The European Commission has slammed government across Europe for failing to acknowledge the benefits of allowing farmers to grow genetically modified crops.
In a report published on Friday (15 April), the commission criticised countries for not providing “objective analysis” of the positive impacts GM production could have.
Based on data from member states, including studies, opinion polls and field trials, the 10-page report criticises the “lack of clarity” of analysis carried out by national government on GM technologies.
Talks on the issue must shift from “polarised perceptions to more tangible & objective results”, it says.
In its notes accompanying the report, the commission said the data from member states reflected the “polarised opinions built upon a limited fact-based background on the specific European context and preconceived ideas about GMO cultivation”.
It had been “difficult and often impossible to pinpoint clear positions or trends at national or European levels and to report them in a statistically relevant way”, it added.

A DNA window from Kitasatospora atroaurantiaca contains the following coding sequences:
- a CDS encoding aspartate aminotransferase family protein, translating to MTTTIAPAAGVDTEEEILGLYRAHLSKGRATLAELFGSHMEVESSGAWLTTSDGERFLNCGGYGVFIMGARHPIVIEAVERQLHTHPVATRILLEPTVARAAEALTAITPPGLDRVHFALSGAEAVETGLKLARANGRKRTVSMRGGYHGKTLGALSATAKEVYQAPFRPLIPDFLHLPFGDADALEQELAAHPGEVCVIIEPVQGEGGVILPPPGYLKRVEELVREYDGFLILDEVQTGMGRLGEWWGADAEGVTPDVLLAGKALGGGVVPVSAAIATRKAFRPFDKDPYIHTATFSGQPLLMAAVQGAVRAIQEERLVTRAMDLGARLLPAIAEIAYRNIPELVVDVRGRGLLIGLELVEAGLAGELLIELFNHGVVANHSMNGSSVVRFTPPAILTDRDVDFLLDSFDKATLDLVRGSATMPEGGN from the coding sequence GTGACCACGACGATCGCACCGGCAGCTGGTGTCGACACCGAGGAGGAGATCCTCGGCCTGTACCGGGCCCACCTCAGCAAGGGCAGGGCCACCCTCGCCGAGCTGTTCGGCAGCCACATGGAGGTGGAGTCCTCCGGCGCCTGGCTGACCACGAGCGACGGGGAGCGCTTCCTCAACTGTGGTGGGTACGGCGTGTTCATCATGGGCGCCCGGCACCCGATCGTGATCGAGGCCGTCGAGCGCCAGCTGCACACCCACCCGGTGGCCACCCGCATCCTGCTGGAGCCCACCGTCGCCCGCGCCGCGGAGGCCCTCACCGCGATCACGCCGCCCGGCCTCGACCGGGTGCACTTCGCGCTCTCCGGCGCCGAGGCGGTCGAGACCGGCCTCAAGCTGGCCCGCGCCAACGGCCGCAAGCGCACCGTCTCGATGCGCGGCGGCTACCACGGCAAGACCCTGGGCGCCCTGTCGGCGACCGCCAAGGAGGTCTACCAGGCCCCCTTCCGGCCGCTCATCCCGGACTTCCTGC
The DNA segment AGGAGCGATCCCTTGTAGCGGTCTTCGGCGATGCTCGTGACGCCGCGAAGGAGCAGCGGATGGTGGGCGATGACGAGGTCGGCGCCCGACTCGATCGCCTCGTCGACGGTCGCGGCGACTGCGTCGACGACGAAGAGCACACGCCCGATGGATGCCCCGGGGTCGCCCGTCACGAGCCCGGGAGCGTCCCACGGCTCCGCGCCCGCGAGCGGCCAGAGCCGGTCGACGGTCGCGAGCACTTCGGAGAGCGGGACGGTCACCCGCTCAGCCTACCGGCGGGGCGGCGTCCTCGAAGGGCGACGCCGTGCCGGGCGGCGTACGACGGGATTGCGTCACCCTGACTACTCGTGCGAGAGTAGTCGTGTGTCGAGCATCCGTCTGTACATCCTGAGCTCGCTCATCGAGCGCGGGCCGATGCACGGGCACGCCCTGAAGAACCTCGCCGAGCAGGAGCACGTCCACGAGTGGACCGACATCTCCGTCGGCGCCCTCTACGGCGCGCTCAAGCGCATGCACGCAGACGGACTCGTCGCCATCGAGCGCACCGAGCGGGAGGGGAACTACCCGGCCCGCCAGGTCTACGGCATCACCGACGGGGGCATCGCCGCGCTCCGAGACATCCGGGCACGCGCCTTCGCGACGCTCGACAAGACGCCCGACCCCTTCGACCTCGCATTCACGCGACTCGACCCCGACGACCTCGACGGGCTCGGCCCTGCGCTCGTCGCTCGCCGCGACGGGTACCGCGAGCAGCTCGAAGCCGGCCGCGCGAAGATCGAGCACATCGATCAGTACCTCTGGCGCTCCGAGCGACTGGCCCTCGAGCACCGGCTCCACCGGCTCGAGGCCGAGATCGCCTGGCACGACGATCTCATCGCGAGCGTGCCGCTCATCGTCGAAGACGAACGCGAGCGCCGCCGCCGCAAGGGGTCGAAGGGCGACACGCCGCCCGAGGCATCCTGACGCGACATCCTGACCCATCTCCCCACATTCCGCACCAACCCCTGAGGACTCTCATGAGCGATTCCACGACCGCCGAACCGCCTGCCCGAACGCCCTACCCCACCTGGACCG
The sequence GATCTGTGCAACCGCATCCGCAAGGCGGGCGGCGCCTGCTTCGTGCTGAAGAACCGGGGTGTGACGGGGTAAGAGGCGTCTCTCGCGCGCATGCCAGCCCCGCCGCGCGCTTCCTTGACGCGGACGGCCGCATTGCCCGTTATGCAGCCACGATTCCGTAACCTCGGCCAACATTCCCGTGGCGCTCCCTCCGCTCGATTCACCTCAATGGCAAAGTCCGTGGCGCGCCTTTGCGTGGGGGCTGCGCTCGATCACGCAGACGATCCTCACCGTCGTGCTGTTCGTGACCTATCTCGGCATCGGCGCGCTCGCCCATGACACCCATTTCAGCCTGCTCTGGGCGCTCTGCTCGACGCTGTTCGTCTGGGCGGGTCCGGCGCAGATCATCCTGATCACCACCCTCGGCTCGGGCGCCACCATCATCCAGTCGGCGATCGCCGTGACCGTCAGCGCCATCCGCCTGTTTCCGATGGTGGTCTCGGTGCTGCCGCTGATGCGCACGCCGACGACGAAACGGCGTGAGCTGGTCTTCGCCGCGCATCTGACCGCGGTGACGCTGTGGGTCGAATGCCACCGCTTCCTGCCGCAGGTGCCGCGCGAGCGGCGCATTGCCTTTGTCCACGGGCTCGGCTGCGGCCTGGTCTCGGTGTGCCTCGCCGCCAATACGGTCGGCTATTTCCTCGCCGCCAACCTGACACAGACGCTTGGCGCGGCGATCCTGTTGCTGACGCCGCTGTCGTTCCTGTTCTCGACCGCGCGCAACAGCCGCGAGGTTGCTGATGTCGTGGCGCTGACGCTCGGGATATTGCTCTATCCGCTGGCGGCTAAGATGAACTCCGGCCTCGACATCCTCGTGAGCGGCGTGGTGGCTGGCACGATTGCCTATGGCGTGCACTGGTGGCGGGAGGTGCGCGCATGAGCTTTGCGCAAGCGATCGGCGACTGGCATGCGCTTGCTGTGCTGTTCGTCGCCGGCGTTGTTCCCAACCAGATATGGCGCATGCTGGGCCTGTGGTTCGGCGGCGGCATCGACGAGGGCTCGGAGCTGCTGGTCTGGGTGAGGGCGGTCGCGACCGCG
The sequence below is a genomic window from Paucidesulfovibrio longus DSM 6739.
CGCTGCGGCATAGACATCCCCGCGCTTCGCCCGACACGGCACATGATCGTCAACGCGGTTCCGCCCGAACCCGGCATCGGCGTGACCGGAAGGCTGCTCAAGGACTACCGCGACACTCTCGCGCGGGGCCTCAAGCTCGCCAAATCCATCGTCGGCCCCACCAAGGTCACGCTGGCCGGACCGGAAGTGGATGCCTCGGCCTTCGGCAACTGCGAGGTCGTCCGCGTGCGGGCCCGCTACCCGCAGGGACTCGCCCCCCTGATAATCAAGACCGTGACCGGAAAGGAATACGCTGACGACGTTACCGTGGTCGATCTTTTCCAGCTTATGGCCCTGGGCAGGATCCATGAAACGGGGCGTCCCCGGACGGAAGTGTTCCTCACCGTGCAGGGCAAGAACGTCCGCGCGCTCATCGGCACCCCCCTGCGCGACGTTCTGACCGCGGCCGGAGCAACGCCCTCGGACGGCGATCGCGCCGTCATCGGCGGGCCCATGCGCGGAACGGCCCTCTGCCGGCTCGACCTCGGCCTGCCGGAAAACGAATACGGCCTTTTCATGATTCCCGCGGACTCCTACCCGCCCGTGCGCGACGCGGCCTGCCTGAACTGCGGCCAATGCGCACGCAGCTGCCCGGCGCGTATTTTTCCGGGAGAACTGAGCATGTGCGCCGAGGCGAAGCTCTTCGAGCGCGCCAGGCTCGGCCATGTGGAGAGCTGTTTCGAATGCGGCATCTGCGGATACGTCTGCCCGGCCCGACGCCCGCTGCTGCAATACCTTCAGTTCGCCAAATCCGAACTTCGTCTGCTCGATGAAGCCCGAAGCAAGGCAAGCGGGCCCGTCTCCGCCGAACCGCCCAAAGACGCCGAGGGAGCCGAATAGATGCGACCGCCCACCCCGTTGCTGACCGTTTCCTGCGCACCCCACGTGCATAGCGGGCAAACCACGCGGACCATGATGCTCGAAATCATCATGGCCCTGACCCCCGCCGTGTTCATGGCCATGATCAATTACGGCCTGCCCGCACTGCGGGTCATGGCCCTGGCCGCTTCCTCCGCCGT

While their were some gaps in the data, the commission said studies had shown yield increases for GM maize compared to maize grown by conventional farmers, as well as overall increased gross margins for farmers.
Among the seven member states which allow GM crop cultivation, yield increases of between 7% and 12.5% were reported in Portugal, Rome the Czech Republic.
The results were mirrored by evidence from non-EU countries, with the benefits of GM crops for smallholders “equal or higher than those of large farmers”, the report says.
But Mute Schimpf, Friends of the Earth Europe food campaigner, criticised the study for failing to account for “the true environmental and economic costs of GM crops”, such as potential contamination damage.
EU farmers group DG SANCO said it regretted that the available information on impacts along the food chain was “rather limited, if not absent”.
The report marked a starting point for deeper and more focused discussion among EU institutions, it added.
Mark Buckingham, of the Agricultural Biotechnology Council, said it was essential farmer were given the opportunity to use GM technology so they could resources more efficiently.
“This is all the more important with rising food prices and a growing population,” he said.
“This report demonstrates yet again the benefits associated with the use of GM technology – based on the experiences of its widespread use over the past 15 years.
“Not only does GM boost farm incomes, it can also play a significant role in reducing the environmental impact of farming, helping to meet emissions reductions targets.”